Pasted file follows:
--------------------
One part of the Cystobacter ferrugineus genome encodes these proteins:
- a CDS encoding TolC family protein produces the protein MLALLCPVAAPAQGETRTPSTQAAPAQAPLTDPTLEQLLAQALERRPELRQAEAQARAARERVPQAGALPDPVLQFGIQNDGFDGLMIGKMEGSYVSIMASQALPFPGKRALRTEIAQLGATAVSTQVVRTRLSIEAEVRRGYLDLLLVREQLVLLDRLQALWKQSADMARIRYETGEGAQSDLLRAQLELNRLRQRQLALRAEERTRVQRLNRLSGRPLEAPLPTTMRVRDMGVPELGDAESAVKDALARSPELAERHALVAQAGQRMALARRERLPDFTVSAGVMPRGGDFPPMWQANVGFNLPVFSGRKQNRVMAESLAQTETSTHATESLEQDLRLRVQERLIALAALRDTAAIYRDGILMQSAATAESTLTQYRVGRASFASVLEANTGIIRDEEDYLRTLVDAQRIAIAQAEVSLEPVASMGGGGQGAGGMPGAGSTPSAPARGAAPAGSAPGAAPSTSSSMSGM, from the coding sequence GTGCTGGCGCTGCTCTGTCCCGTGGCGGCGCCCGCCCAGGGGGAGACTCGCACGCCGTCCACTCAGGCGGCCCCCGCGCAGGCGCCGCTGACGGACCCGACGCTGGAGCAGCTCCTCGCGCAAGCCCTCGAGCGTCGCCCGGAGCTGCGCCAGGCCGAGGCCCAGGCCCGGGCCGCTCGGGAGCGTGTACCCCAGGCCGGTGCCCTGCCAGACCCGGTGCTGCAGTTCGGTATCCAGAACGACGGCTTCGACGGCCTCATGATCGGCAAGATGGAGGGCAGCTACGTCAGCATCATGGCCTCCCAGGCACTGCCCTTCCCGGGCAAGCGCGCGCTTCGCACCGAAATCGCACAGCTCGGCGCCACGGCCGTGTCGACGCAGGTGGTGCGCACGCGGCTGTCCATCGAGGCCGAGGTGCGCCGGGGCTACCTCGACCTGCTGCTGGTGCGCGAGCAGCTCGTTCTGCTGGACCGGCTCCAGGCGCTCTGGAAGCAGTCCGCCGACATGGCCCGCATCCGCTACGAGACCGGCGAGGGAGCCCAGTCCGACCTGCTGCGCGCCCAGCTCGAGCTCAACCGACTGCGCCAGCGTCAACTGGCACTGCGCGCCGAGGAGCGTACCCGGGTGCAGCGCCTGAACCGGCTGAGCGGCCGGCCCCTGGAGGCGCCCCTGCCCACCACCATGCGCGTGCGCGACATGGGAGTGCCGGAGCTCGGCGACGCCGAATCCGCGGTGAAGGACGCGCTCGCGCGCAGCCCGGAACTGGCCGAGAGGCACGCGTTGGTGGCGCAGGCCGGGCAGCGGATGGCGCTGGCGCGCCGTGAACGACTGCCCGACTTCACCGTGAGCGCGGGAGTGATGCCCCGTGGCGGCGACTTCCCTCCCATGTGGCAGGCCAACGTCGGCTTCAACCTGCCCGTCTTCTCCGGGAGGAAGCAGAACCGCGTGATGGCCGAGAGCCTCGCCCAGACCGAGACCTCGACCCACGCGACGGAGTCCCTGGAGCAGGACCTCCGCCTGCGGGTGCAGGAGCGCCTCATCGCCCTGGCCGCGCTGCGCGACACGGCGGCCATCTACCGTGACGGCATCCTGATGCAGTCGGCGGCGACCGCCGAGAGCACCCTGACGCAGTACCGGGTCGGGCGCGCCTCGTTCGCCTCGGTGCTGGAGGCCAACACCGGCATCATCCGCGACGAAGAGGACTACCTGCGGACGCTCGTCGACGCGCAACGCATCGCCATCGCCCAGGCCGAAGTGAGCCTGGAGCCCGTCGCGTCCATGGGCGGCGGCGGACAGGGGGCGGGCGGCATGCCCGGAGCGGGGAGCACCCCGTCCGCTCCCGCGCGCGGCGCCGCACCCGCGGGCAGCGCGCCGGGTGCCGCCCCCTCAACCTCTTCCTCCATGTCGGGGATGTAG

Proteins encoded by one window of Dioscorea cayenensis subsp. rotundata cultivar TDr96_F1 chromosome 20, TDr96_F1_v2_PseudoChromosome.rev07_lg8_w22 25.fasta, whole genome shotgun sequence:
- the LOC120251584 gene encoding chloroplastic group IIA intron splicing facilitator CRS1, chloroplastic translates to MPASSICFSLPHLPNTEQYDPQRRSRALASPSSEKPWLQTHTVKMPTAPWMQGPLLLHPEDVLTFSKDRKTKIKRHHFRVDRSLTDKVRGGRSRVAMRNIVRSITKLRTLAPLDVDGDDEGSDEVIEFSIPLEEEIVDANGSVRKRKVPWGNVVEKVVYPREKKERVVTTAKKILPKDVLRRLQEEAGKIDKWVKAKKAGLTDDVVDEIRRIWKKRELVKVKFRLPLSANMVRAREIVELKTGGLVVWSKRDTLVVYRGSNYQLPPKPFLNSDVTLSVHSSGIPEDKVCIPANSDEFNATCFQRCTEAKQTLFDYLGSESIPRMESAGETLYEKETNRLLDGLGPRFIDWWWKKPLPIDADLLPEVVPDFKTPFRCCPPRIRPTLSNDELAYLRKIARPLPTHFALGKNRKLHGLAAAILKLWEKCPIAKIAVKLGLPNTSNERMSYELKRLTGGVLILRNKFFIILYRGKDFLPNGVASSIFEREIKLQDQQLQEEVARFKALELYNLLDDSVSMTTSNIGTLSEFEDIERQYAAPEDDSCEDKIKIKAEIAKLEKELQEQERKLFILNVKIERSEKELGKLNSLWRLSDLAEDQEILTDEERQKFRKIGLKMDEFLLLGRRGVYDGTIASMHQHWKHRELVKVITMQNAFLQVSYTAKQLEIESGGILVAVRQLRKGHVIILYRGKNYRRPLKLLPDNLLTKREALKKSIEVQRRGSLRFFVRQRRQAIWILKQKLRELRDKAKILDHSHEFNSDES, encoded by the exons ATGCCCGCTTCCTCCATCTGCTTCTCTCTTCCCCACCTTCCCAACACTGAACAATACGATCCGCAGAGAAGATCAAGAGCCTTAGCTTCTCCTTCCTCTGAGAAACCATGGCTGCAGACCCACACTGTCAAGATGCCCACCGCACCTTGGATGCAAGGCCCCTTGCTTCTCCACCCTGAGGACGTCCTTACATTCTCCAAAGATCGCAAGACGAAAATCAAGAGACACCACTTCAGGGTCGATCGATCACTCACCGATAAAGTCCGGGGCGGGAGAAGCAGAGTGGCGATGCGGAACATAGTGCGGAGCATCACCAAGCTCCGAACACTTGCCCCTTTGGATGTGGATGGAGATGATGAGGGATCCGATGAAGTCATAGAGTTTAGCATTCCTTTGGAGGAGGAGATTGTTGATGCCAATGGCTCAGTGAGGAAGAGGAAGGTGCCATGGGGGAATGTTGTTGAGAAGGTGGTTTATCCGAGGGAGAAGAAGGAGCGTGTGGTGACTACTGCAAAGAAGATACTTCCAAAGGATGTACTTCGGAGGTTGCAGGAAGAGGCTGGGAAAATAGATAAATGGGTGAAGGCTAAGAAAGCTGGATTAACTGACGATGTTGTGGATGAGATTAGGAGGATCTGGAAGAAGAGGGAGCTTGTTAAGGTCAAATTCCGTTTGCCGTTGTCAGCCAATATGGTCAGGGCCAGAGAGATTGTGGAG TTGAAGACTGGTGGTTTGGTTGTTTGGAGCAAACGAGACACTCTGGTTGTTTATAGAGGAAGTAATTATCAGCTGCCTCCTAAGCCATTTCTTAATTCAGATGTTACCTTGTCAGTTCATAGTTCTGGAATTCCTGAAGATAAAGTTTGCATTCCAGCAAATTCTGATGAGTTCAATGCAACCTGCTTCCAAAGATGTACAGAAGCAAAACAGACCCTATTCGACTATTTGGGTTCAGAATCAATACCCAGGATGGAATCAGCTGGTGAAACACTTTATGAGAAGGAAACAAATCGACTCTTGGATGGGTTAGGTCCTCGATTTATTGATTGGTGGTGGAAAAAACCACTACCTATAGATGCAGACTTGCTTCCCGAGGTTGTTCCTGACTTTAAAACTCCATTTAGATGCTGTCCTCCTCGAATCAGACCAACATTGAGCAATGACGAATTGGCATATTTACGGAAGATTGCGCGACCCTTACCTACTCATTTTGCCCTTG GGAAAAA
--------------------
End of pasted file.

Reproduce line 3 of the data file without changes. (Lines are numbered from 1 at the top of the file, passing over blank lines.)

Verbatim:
Proteins encoded by one window of Dioscorea cayenensis subsp. rotundata cultivar TDr96_F1 chromosome 20, TDr96_F1_v2_PseudoChromosome.rev07_lg8_w22 25.fasta, whole genome shotgun sequence: